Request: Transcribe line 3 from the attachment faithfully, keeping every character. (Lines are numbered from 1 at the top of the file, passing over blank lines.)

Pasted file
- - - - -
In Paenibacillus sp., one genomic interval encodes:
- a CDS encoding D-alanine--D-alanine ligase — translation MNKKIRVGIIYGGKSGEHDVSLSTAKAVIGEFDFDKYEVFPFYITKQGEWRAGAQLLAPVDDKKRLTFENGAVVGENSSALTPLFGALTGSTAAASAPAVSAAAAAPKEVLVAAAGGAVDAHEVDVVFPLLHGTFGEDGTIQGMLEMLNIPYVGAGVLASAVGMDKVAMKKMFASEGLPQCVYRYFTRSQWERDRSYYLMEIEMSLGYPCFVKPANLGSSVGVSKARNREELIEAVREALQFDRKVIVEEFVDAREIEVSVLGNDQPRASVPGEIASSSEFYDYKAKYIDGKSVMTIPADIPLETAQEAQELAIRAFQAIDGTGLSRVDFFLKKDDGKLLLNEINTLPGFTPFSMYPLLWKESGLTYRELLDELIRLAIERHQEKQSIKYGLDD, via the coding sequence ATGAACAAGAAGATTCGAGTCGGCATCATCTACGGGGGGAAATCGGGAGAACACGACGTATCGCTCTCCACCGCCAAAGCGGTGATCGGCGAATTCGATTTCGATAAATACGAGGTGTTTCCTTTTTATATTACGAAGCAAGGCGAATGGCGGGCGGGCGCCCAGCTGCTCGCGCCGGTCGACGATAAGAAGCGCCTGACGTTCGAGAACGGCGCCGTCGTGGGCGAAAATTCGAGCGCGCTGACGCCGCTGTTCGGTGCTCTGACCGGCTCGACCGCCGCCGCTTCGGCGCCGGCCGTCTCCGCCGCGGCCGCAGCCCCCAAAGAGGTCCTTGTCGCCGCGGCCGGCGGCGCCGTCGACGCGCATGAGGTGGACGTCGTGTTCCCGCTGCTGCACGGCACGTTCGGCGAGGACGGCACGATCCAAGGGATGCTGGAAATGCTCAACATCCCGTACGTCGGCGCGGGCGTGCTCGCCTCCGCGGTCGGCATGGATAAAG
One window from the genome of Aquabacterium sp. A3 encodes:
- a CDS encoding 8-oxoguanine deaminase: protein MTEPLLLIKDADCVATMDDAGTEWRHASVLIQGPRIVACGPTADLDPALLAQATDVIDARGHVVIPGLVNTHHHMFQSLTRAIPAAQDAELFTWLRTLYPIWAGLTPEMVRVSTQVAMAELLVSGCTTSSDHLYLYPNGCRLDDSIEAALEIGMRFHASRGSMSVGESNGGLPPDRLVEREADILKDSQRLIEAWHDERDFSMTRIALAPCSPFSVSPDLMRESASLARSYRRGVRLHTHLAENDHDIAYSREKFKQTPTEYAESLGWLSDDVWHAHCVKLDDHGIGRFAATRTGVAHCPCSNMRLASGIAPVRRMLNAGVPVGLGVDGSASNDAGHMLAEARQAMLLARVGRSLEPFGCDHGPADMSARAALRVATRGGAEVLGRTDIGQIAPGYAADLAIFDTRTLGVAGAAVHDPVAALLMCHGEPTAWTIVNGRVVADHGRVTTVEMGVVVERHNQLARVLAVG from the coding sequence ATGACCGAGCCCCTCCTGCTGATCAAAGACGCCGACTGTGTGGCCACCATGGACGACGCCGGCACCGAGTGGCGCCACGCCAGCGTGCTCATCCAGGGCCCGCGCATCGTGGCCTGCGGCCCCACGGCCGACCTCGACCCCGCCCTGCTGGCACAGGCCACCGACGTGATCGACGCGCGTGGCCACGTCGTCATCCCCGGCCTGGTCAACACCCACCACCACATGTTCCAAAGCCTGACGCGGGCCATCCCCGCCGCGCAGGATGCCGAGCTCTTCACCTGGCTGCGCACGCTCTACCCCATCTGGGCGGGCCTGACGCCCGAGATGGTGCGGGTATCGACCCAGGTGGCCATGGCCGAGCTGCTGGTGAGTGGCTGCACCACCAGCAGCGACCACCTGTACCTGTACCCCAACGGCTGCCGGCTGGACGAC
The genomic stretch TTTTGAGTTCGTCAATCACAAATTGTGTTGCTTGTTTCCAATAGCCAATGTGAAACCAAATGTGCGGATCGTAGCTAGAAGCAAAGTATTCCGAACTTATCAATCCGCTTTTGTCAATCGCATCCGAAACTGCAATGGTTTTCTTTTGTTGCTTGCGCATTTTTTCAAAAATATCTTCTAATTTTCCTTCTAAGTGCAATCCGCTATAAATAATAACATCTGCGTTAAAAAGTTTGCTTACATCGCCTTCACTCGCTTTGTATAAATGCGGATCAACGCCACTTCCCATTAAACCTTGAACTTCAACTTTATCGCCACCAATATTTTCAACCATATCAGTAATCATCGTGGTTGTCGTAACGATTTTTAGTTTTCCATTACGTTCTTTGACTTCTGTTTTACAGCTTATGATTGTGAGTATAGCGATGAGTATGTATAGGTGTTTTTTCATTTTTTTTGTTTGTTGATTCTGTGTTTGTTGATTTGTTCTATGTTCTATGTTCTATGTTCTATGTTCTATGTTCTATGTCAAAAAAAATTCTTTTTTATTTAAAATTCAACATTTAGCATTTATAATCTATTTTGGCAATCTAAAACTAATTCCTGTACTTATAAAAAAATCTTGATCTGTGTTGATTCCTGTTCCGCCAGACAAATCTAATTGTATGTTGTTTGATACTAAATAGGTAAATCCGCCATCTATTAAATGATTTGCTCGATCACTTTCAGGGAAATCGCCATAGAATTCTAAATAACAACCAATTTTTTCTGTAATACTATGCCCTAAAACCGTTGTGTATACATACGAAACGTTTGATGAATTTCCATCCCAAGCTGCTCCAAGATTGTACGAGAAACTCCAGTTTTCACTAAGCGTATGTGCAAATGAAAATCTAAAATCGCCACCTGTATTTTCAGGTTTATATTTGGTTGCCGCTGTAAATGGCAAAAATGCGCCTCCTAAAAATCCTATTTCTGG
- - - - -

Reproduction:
One window from the genome of Aquabacterium sp. A3 encodes: